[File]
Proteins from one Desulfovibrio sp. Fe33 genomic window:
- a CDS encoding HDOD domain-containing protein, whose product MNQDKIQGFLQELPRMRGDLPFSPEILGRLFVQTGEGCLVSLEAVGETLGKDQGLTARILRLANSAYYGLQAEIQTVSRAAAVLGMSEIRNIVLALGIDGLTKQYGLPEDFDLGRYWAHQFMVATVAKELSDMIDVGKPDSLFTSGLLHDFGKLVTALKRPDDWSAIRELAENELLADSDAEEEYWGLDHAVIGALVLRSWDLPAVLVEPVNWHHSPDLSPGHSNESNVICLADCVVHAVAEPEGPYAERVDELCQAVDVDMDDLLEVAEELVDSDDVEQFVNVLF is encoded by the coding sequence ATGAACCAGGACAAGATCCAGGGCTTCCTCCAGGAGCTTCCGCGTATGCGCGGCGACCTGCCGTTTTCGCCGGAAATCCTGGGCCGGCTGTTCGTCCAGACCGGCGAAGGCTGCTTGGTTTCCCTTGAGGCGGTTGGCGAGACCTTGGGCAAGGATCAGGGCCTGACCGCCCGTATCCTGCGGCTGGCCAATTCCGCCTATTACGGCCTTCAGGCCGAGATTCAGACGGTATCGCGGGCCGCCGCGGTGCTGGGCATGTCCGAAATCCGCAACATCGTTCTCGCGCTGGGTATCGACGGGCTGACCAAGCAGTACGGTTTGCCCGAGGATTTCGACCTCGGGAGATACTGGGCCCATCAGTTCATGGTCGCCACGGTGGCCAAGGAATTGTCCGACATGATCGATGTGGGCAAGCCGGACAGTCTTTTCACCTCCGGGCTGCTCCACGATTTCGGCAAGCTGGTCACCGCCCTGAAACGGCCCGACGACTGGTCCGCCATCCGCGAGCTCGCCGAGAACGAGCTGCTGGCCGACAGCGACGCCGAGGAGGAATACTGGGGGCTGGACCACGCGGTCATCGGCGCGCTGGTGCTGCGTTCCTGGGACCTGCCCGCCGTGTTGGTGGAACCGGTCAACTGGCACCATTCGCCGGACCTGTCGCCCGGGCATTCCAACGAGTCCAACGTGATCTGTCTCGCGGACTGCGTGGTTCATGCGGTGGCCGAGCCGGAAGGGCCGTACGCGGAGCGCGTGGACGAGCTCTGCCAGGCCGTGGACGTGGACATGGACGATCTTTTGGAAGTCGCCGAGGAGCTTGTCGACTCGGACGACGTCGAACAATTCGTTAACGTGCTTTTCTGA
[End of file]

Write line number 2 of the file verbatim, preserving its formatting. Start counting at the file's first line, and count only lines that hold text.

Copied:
- a CDS encoding HDOD domain-containing protein, whose product MNQDKIQGFLQELPRMRGDLPFSPEILGRLFVQTGEGCLVSLEAVGETLGKDQGLTARILRLANSAYYGLQAEIQTVSRAAAVLGMSEIRNIVLALGIDGLTKQYGLPEDFDLGRYWAHQFMVATVAKELSDMIDVGKPDSLFTSGLLHDFGKLVTALKRPDDWSAIRELAENELLADSDAEEEYWGLDHAVIGALVLRSWDLPAVLVEPVNWHHSPDLSPGHSNESNVICLADCVVHAVAEPEGPYAERVDELCQAVDVDMDDLLEVAEELVDSDDVEQFVNVLF is encoded by the coding sequence ATGAACCAGGACAAGATCCAGGGCTTCCTCCAGGAGCTTCCGCGTATGCGCGGCGACCTGCCGTTTTCGCCGGAAATCCTGGGCCGGCTGTTCGTCCAGACCGGCGAAGGCTGCTTGGTTTCCCTTGAGGCGGTTGGCGAGACCTTGGGCAAGGATCAGGGCCTGACCGCCCGTATCCTGCGGCTGGCCAATTCCGCCTATTACGGCCTTCAGGCCGAGATTCAGACGGTATCGCGGGCCGCCGCGGTGCTGGGCATGTCCGAAATCCGCAACATCGTTCTCGCGCTGGGTATCGACGGGCTGACCAAGCAGTACGGTTTGCCCGAGGATTTCGACCTCGGGAGATACTGGGCCCATCAGTTCATGGTCGCCACGGTGGCCAAGGAATTGTCCGACATGATCGATGTGGGCAAGCCGGACAGTCTTTTCACCTCCGGGCTGCTCCACGATTTCGGCAAGCTGGTCACCGCCCTGAAACGGCCCGACGACTGGTCCGCCATCCGCGAGCTCGCCGAGAACGAGCTGCTGGCCGACAGCGACGCCGAGGAGGAATACTGGGGGCTGGACCACGCGGTCATCGGCGCGCTGGTGCTGCGTTCCTGGGACCTGCCCGCCGTGTTGGTGGAACCGGTCAACTGGCACCATTCGCCGGACCTGTCGCCCGGGCATTCCAACGAGTCCAACGTGATCTGTCTCGCGGACTGCGTGGTTCATGCGGTGGCCGAGCCGGAAGGGCCGTACGCGGAGCGCGTGGACGAGCTCTGCCAGGCCGTGGACGTGGACATGGACGATCTTTTGGAAGTCGCCGAGGAGCTTGTCGACTCGGACGACGTCGAACAATTCGTTAACGTGCTTTTCTGA